Years ago, before one could ask questions of the all-knowing internet, I visited my local used books store (Yesterday’s Books of Modesto) to see if I could order a copy of “The Silent Gondoliers”. I had seen an ad for it in the back of my copy of The Princess Bride. Two members of the staff had told me I’d been had. The Princess Bride book had pretended to be an abridged version of a larger work by S. Morgenstern, and The Silent Gondoliers (also by Morgenstern) was part of the joke – the book di ...more
This is such a truthful story about hearts' desires and whims of fate. To enjoy this short tale, I encourage readers to leave behind what they thought they knew about S. Morgenstern/William Goldman, and just let him do his thing. Which is quite different than that beloved Princess Bride Thing. Because the tale is simpler, and because what he does with words is gush out the ups and downs of a single life, mimicking the intense ups and downs of waves in a great storm. Because often, we have challe ...more

"The first book I read this year was The Silent Gondoliers by William Goldman, as told by S. Morgenstern. The guy who wrote The Princess Bride? It was really very good, and I recommend it to everyone, because it is amazing, and also because it is only about 120 pages, has a few illustrations, and large-ish font. It isn't really historically accurate, which bothers me sort of about Goldman's writing style, but It is still a rip-roarin' good time. Very funny, and blunt in it's execution of storyli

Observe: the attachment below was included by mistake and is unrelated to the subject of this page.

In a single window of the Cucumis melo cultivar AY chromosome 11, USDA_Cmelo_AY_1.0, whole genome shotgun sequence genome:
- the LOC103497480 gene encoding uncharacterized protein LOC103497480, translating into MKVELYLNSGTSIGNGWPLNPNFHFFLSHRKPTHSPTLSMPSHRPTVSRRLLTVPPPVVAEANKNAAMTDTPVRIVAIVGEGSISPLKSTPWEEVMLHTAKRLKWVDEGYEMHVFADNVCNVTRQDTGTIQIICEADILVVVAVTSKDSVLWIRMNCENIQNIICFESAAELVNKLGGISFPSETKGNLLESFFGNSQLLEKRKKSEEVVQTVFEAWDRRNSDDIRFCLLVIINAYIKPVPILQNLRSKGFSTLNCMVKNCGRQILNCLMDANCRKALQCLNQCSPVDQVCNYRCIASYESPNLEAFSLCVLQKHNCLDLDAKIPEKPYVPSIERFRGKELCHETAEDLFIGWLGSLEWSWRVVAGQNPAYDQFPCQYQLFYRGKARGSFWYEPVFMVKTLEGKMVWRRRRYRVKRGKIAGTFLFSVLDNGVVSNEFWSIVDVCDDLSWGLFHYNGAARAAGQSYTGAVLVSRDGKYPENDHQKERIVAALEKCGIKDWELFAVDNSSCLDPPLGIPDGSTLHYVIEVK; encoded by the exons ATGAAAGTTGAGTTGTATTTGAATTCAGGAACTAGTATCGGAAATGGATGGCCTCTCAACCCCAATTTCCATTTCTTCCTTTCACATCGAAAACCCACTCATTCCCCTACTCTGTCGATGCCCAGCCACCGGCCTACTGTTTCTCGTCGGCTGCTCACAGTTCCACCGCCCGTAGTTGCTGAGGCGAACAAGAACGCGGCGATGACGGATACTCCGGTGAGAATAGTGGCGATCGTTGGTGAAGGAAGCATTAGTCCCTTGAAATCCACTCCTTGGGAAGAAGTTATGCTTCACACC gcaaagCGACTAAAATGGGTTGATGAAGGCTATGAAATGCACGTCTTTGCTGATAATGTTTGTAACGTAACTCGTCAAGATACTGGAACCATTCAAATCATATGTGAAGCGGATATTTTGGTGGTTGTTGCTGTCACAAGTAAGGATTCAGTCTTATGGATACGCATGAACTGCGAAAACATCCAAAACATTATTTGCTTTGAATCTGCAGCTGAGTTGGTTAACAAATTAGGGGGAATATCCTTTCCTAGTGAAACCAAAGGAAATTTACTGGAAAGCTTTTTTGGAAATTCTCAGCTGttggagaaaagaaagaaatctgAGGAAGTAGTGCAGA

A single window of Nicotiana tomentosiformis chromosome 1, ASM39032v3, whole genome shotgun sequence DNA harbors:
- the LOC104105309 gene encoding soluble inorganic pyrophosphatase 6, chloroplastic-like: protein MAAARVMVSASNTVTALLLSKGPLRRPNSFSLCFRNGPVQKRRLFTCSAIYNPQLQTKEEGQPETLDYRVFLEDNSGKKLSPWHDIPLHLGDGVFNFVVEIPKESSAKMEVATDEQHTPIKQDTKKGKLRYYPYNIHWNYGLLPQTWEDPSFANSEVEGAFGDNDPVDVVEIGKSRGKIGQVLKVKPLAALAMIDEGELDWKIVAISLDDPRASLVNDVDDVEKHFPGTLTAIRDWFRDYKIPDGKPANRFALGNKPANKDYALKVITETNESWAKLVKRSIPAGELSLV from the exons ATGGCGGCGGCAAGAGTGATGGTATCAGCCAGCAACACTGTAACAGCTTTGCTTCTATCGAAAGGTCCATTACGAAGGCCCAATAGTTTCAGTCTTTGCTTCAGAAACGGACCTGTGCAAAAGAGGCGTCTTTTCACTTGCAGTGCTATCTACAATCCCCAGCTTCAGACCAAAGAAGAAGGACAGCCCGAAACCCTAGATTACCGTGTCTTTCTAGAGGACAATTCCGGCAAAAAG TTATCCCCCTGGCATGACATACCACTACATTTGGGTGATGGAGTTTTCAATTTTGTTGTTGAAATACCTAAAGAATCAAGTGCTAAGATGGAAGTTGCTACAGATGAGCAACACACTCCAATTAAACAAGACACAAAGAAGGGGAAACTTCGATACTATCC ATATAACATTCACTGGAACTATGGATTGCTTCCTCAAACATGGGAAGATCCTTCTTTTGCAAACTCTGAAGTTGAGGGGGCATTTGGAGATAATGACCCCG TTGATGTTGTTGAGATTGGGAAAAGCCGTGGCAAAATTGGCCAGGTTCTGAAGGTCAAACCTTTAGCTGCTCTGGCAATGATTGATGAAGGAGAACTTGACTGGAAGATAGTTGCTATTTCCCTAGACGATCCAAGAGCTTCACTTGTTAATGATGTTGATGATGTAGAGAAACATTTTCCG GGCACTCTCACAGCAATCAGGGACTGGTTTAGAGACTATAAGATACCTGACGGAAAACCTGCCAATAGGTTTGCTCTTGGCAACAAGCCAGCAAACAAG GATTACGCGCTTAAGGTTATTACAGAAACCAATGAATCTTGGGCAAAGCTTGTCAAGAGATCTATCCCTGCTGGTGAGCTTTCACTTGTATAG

Katie Tatton
A charming, off-beat story that reminded me a bit of the style of Neil Gaiman, The Silent Gondoliers tells the story of Luigi, the best gondolier with the worst voice to ever grace Venice and how his dreams are taken away but still live in his heart, and how he stays true to himself.
Elizabeth Pawlowski
Loved the story! I wish it was five times longer, but captivating and magical nonetheless. I want more from William Goldman…much much more!
This is a story about why the gondoliers of Venice no longer sing.

I really loved The Princess Bride and will admit the only reason I read this book was because it was by the same author. This story invokes similar humor. I especially enjoy the aside moments when the author stepped away from the story to tell us some of his thoughts. I felt those parts of the book were where most of the humor came through.

I would have like to have gotten to know some of the characters better. I realize this is th
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Goldman grew up in a Jewish family in Highland Park, Illinois, a Chicago suburb, and obtained a BA degree at Oberlin College in 1952 and an MA degree at Columbia University in 1956.His brother was the late James Goldman, author and playwright.

William Goldman had published five novels and had three plays produced on Broadway before he began to write screenplays. Several of his novels he later used
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“But when a girl gives a boy a dead squid - that had to mean something.” 31 likes